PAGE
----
The Deodhai purohits perform the rituals uttering prayers in Tai language. They invoke the ancestors, express gratitude and seek blessings on behalf of all the family members. After the rituals a part of the offering is handed to the family members for them to share and eat. It is only after the rituals are over that the purohits and other guests present sit down for the meal. Xajpani is also served to everyone present. Along with all the dishes already mentioned there are few others which are very popular like haah kumura ( duck with ash gourd), masor petu (fish intestines), kukura petu ( chicken intestines), haah petu ( duck intestines), kol posola ( banana shoot).

Na-khua basically is a fun tradition but certain ethnic communities do have set rules or rituals. It is all about eating a hearty meal after the toil at the agricultural fields bear fruit and farmers are blessed with a good crop.

Maha Shivratri and Shivdol of Heritage Sivasagar

Shivdol
Source: templepurohit.com

Shivdol is a group of structures on the banks of the Sivasagar tank, also known as Borpukhuri, in Sivasagar, Assam. It comprises of three different temples namely Shivdol meaning temple of Lord Shiva, Vishnudol meaning temple of Lord Vishnu and Devidol meaning temple of Goddess Durga. Lord Shiva along with Lord Vishnu and Lord Brahma form the holy trinity (trimurti) of Hinduism. Lord Shiva is responsible for the destruction of the Universe, with the goal of recreating it.

Located in the heart of the city of Sivasagar the Shivdol is a popular destination for pilgrims. Tourists and pilgrims come from around the country to offer prayers to Lord Shiva. The temple stands tall at 104 feet high and is said to be the tallest Shiva temple in North East India. Situated at the topmost part of the temple is a golden dome called Kolosi which is seven feet tall.

Mahashivratri meaning the great night of Shiva is the most important festival celebrated here on the new moon day in the month of Magha according to the Hindu calendar. The origin of this festival is not very clear and there are different versions. Some believe it to be the marriage consummation of Lord Shiva with Goddess Parvati. According to another belief Shivratri is celebrated as the day when Lord Shiva saved the world from the pot of poison that emerged from the ocean during Samudra Manthan. Devotees visit the temples and offer milk, fruits, flowers, fresh leaves and sweets to the shrine. Ardent devotees also remain awake throughout the night and engage in chanting prayers, or meditating. Some also keep fast to please Lord Shiva and receive his blessings.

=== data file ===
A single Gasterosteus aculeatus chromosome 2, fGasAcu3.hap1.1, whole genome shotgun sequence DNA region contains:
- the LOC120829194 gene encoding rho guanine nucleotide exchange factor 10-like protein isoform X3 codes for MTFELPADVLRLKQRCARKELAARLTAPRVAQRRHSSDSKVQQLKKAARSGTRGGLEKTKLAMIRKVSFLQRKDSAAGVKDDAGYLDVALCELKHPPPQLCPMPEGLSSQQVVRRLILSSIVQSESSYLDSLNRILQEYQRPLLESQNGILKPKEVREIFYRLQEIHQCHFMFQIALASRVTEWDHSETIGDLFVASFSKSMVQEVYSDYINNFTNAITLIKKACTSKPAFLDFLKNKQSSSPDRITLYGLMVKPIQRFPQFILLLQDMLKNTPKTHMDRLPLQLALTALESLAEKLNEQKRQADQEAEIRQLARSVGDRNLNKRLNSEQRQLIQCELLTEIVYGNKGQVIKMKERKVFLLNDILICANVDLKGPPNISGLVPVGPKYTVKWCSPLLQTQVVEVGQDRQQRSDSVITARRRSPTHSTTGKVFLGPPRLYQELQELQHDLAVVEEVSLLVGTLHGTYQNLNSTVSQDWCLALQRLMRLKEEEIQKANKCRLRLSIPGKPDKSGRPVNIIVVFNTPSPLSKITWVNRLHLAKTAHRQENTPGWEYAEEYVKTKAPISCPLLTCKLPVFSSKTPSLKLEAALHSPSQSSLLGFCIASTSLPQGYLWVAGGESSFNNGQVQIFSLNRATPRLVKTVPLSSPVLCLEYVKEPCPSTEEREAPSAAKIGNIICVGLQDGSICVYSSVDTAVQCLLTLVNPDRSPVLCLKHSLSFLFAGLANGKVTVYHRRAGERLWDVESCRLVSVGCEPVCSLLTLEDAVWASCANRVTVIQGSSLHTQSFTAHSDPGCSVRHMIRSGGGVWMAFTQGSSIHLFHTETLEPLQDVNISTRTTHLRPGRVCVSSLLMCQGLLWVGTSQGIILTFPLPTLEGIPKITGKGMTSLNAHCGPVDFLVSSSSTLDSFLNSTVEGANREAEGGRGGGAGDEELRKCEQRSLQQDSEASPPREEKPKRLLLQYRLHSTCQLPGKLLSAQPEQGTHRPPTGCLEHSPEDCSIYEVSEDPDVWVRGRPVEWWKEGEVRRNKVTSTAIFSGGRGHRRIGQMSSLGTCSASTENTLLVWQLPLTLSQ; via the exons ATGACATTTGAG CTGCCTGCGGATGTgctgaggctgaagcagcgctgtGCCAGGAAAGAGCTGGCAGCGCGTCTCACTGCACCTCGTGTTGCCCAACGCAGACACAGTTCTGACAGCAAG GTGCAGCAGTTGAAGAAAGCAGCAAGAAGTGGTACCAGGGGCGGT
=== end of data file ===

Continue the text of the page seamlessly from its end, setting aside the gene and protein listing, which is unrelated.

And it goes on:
Sadhus on the occasion of Mahashivratri at Shivdol
Source : Swarnav Borgohain

A special prasad made on the occasion of Mahashivratri is the bhang laddo or bhang lassi which is an edible preparation of cannabis. This is basically a cannabis infused sweet or drink and is the highlight of the festival. Bhang is said to be Lord Shiva’s favourite food. After having spent one night sleeping under this plant’s leaves, he ate it in the morning and feels refreshed. It is widely believed that since then Bhang became his favourite food.

Shivratri in Sivasagar is said to have been celebrated since the construction of the Shivdol by Queen Ambika, second wife of Swargadeo Siva Singha in 1731. Every year during Mahashivratri a huge mela or fair is organised over a few days and pilgrims and tourists alike visit from far and wide to offer their prayers as well as take part in the celebrations. This coming year Mahashivratri falls on February 21st, 2020 and as usual festivities and fairs are expected to be arranged for the occasion. The brightly illuminated temple standing on the banks of the Borpukhuri ( Sivasagar tank) is the most pleasant sight to see at night, with people bustling around the fair surrounding the temple walls on all sides.

Night view of Shivdol with the Sivasagar lake
Source: flickr.com

Sivasagar is a place of rich cultural heritage and great historic importance in Assam as it was the capital of the Ahom kingdom who ruled Assam for glorious six hundred years. It was earlier known as Rangpur and got its current name after its then ruler Swargadeo Shiva Singha. Sivasagar is home to some the most amazing historical monuments in Assam built during the Ahom rule. These include Ranghar, Talatal ghar, Kareng ghar which in a way boasts of the glorious Ahom reign.

In my earlier post on Talatal ghar, I have mentioned in details how to get to Sivasagar and other related information. There is a lot to visit and explore in this historic place called Sivasagar when it comes to history, architecture and culture which would definitely leave you enriched.

Toy Train from Kalka to Shimla passing through a dark tunnel

Why do you Travel?

Travelling – it leaves you speechless, then turns you into a storyteller.

– Ibn Battuta

Travelling enriches us with knowledge that comes from experience. It broadens our mind as we come in contact with different cultures. Our perspective changes and we become better as human beings. And in the words of Ibn Battuta, we become storytellers in the process. We have so much to share, we almost relive those moments every time we share our travel stories, which is the best part of travelling. You become richer with memories that will last a lifetime.